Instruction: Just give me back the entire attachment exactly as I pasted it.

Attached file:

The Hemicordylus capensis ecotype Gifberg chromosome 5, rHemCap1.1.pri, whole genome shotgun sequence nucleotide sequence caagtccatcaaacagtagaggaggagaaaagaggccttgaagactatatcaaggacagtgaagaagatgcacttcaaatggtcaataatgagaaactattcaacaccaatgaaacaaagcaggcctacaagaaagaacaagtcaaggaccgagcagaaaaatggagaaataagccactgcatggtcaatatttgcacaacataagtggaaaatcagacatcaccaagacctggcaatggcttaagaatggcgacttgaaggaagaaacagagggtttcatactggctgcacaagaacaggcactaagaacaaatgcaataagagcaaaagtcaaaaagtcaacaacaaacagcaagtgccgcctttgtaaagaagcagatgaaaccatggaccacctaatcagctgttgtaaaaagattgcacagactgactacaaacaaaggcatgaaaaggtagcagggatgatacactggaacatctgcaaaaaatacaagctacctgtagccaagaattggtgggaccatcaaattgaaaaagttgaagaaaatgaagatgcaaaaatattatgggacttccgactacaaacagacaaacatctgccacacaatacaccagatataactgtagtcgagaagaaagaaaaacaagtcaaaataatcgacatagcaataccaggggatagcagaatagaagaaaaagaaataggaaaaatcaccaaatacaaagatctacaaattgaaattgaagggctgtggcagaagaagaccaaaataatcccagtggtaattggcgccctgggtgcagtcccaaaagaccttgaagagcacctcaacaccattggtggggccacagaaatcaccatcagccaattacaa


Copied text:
The Hemicordylus capensis ecotype Gifberg chromosome 5, rHemCap1.1.pri, whole genome shotgun sequence nucleotide sequence caagtccatcaaacagtagaggaggagaaaagaggccttgaagactatatcaaggacagtgaagaagatgcacttcaaatggtcaataatgagaaactattcaacaccaatgaaacaaagcaggcctacaagaaagaacaagtcaaggaccgagcagaaaaatggagaaataagccactgcatggtcaatatttgcacaacataagtggaaaatcagacatcaccaagacctggcaatggcttaagaatggcgacttgaaggaagaaacagagggtttcatactggctgcacaagaacaggcactaagaacaaatgcaataagagcaaaagtcaaaaagtcaacaacaaacagcaagtgccgcctttgtaaagaagcagatgaaaccatggaccacctaatcagctgttgtaaaaagattgcacagactgactacaaacaaaggcatgaaaaggtagcagggatgatacactggaacatctgcaaaaaatacaagctacctgtagccaagaattggtgggaccatcaaattgaaaaagttgaagaaaatgaagatgcaaaaatattatgggacttccgactacaaacagacaaacatctgccacacaatacaccagatataactgtagtcgagaagaaagaaaaacaagtcaaaataatcgacatagcaataccaggggatagcagaatagaagaaaaagaaataggaaaaatcaccaaatacaaagatctacaaattgaaattgaagggctgtggcagaagaagaccaaaataatcccagtggtaattggcgccctgggtgcagtcccaaaagaccttgaagagcacctcaacaccattggtggggccacagaaatcaccatcagccaattacaa